Mumbai: Mark Machin, who worked as CPP Investment Board’s (CPPIB) first president for Asia, was recently named president and chief executive of Canada’s largest pension fund and is responsible for leading its investment activities. As of 30 September, the CPP Fund had net assets of Canadian $300.5 billion. CPPIB opened its India office in 2015 and has committed about $3.7 billion in the country so far. In an interview, Machin talks about India as an investment destination, increasing allocation to emerging markets and the fund’s plans. Edited excerpts:
You were earlier heading Asia and obviously have looked at the markets closely. With you at the helm now, do we expect more focus on Asia also reflecting in your investment philosophy?
It’s got nothing to do with that. It is basically intelligent portfolio construction so we will have a globally diversified portfolio and emerging markets are a growing piece of global economy and global markets. Today, we have an objective of 15% of the portfolio being in emerging markets over the next 3-5 years. We are about 10% today and we have an objective to move towards 15%. We will also look at increasing it to 20% over a period of time.
How does a big institutional investor like you look at India in terms of the good, bad and the ugly?
India, in the long term, is fantastic, it’s got the best profile in the world. It has got demographic growth, increase in productivity, so there’s long-term economic growth. If you look at returns on equity across markets, it’s mid to high teens over a 20-year period, so all its long term trends are fantastic.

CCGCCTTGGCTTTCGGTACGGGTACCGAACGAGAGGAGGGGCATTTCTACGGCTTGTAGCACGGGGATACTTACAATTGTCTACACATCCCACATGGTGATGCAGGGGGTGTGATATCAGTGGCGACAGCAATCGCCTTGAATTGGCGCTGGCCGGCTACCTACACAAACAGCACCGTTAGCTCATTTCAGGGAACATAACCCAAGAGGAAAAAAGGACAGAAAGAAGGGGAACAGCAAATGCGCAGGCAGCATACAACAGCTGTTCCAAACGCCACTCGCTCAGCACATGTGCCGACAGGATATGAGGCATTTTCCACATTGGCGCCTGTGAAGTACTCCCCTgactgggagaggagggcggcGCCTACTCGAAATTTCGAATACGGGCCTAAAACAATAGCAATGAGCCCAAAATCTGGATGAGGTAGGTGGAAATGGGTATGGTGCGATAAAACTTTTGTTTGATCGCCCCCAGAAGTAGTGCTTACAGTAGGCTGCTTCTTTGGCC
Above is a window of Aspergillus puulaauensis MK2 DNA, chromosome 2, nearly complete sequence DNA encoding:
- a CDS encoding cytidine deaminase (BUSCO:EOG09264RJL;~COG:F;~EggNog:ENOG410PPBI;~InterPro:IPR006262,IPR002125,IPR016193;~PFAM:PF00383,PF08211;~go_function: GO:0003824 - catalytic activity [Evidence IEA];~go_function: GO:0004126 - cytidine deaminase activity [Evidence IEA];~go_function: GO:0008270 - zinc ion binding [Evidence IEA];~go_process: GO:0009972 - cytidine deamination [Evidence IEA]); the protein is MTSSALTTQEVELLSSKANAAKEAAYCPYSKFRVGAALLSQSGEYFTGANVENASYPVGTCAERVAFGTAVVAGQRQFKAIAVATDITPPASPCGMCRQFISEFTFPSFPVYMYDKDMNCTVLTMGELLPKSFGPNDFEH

The issue is not to get too caught up in the euphoria or in the depression that happens from time to time. So, we like all that. There are three things that are discussed from time to time: the stability and the effectiveness of the government to effect change, the second thing is the oil price spike is a real challenge for India and third thing is high interest rates. But right now, we are in a good place and that is why a lot of money is looking at India.
You mentioned that you want to allocate about 15% to emerging markets. How will that translate into a number for India?
I am reluctant to give you a headline number as that could be over-interpreted as an immediate objective. We’re going to keep growing as a fund over time. We are C$300 billion today. The chief actuary has a projection that we will be C$600 billion by 2030. If the reforms of the Canada pension system comes through, then we could be C$800 billion by 2030. So it’s going to grow from to $600 or 800 billion by 2030 and so that emerging market allocation, over time, will go up from 15% to around 20%. Twenty percent of C$800 billion is a big number.